Saturday, November 17, 2007

Katz's Deli: The Meaty Heart of New York

There are few absolutes in life, or at least, as one gets older there are fewer things about which one cares to hold absolute opinions. I am from New York City - born in "the boroughs" and therefore not naturally raised to hold my opinions about Things That Matter to New York. One thing that Matters to Da City is our native cuisine. And that means Katz's Delicatessen.Katz' Delicatessen is to a New Yorker what seafood at La Cupole is to a Parisian, or sushi at Tsukuji is to a dyed in the wool Tokyo resident. Katz's Deli is the soul food of New York. Katz's is the last holdout of hardcore deli sandwiches in Manhatten. Sure there are other delis, and some can actually hold a candle to Katz (the Second Avenue Deli, soon to reopen in midtown Manhatten, for example)... but Katz's is an identity symbol to New Yorkers as powerful as the Statue of Liberty or the hole in the ground where the World Trade Center once stood. Katz's Deli is part of the glue that makes us New Yorkers hold together.People standing in line at Katz's talk to each othger, give advice, counsel newcomers through the difficult choices ... hmmm... pastrami or a tongue and pastrami combo? Ordering at Katz's is like joining a commune. Katz's is unique. When you enter, you are given a ticket, which you will have marked by the countermen with your choices, and you present it to the cashier on the way out or face a hefty fine. New Yorkers know: one does not lose one's ticket.One gets in line behind a counterman - some of these guys have been here for years and each has his loyal fan followings among customers. Most of the speak the clipped Dominican Spanish that is the lingua franca of the inner boroughs. You place your order, (Whattayu want? Diga me... Lean or juicy?") and the counterman starts slicing meat, placing the first slices on the counter for you to taste and appraise like a fine wine. The experienced customer orders his meat "juicy" meaning dripping with the fats from which good pastrami and corned beef gets most of its flavor. An experienced customer also tips the counterman a dollar or two. These guys remember you and it pays to insure a better cut of meat on your next visit. You don't come to Katz's looking for low-cal options. If you have a cardiac condition, well, eating at Katz's may shorten your stay on earth, but it will also sweeten it.The classic order: pastrami sandwich, pickles, and Dr. Brown's Cel-Ray soda, which is a New York tradtion - celery flavored soda. One thing Katz's is not is cheap. Their sandwiches - which are huge and almost too much to eat in a single sitting for normal folks - have been inching upwards in price at about a dollar a year over the last five years. Pastrami is now $14.95, Corned Beef is now $13.95 and that's not becase any of the ingredients have to be imported from far away New Jersey. But who cares... its Katz's. Toss over the money and ... eat. There has been talk going around about Katz's closing down or moving, due to a real state developement plan for the rather run down block on which Katz's stands. That is not going to happen. New York without Katz's is simply.... unthinkable. Good delis are getting rarer every day... here used to be dozens in Manhatten alone but today it is pretty much down to Katz's.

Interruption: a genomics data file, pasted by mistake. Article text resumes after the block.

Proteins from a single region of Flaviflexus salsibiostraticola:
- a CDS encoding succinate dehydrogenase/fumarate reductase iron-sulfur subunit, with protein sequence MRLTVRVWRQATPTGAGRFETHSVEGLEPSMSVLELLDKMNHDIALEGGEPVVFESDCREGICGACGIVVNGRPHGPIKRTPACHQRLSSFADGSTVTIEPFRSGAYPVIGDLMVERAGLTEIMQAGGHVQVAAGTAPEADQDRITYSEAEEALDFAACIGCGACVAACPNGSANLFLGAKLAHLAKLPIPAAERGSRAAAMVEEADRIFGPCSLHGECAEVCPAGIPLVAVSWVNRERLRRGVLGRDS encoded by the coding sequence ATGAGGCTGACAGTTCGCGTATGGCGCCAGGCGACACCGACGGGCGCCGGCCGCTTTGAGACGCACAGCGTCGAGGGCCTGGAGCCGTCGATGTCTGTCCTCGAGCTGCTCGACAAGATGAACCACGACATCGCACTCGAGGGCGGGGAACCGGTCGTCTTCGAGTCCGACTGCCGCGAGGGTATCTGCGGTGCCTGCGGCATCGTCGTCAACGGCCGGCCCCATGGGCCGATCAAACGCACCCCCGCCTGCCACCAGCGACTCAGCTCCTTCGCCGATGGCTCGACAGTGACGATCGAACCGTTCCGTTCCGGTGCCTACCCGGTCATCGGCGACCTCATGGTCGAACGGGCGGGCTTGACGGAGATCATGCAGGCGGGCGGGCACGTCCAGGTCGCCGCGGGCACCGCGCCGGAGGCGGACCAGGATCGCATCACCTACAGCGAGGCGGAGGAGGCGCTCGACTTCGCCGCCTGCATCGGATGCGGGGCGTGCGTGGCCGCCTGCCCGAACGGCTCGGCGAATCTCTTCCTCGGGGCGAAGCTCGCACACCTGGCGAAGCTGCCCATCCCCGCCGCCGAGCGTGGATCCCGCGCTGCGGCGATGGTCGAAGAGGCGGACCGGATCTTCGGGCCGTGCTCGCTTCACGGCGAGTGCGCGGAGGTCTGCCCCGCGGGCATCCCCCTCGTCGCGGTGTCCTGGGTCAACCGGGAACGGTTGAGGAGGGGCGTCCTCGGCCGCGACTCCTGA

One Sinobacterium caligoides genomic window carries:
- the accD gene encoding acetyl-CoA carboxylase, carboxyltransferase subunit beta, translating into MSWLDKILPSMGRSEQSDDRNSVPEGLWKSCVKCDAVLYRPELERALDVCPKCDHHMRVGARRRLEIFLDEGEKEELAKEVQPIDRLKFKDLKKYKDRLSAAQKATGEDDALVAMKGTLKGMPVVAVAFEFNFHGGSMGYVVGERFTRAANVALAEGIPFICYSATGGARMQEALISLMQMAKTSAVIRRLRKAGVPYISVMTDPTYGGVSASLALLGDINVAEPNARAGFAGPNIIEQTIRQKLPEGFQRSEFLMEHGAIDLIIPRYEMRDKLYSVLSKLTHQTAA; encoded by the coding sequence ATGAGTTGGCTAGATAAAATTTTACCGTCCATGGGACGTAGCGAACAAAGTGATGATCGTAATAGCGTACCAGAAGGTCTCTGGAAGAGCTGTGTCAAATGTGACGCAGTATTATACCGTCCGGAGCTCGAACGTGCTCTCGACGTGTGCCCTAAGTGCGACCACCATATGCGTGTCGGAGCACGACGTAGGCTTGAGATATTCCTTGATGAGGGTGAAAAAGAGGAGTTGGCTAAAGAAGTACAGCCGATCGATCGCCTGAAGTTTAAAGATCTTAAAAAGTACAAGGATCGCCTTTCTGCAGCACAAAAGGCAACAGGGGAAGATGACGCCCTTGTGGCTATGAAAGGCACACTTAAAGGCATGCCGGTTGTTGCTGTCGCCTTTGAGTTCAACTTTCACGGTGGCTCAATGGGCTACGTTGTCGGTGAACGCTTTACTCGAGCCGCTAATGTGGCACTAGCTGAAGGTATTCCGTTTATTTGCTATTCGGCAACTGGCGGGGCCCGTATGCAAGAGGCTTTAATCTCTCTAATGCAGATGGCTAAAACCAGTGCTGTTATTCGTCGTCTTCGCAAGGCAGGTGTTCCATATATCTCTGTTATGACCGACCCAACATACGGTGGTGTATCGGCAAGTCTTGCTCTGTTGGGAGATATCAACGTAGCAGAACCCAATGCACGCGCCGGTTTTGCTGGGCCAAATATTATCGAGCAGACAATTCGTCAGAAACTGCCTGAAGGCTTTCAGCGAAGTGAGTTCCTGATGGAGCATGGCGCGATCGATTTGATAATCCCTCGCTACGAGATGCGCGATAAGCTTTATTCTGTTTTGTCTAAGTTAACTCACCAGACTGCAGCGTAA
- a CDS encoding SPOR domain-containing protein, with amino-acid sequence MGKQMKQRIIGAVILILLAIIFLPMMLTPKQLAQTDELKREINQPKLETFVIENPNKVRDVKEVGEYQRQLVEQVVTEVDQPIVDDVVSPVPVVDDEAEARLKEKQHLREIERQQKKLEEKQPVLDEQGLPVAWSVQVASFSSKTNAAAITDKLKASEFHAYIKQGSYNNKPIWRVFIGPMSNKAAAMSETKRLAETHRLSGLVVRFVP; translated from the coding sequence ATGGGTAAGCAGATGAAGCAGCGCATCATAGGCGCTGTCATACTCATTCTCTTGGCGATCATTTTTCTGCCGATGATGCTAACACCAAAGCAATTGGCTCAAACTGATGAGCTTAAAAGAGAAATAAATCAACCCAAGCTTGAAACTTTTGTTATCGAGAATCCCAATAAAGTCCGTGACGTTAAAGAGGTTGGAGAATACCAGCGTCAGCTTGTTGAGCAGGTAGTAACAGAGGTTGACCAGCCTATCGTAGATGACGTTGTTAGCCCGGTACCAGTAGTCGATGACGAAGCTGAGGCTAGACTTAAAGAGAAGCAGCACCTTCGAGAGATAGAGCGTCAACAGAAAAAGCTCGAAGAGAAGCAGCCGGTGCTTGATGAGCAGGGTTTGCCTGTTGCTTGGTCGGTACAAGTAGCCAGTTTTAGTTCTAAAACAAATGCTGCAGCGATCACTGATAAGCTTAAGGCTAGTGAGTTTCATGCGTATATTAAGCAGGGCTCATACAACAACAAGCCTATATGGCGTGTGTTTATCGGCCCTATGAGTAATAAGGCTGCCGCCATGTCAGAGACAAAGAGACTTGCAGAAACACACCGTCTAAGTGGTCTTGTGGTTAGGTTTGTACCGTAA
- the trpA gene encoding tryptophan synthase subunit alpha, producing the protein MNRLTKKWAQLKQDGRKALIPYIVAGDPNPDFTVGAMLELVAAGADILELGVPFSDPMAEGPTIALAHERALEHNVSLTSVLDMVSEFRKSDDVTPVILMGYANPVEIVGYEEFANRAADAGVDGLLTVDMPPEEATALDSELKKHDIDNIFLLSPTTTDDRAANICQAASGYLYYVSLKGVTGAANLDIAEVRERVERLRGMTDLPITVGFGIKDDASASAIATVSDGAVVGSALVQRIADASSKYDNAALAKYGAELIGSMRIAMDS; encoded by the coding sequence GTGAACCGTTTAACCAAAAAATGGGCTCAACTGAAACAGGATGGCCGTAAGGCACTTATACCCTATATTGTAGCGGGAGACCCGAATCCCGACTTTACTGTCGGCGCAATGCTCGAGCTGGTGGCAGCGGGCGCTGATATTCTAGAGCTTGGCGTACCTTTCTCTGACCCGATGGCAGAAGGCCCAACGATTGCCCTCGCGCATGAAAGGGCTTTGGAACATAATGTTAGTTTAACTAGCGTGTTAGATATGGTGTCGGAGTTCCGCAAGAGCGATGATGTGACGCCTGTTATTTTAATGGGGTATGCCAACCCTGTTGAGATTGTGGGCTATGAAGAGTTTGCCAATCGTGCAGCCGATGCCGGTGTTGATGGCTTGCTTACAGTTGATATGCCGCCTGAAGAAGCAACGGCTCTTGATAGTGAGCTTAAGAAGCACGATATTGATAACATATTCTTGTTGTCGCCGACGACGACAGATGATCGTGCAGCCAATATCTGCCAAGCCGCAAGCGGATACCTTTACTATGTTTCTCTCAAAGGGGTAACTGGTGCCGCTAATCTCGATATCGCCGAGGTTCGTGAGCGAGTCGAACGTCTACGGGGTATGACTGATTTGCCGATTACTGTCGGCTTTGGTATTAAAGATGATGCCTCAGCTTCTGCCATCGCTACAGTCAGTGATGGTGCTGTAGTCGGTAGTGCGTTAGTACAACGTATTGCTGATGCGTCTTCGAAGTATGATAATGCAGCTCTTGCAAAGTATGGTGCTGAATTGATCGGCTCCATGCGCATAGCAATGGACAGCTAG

To give an idea of what makes Katz's so special, I produce below a photo of another, less noble pastrami sandwich. It was OK, it had pastrami, it was on toasted rye... but please. Lunch in Hackensack at the Heritage diner. Not Katz's. Not bad, mind you, but not Katz's. At all. If this post seems a bit nostalgic, it is - I'm leaving New York on Monday and going back to Europe. But here's the clincher - I am only going for ten days. Three days in Crakow, Poland, a week in my home base of Budapest, and then right back to New York. So this is not farewell to Katz's. No. This is more like see ya next week....

1 comment:

Yura Dashevsky said...

Been forwarded this article - nice to read ya. Come back, and drop me a line please; this may interest you.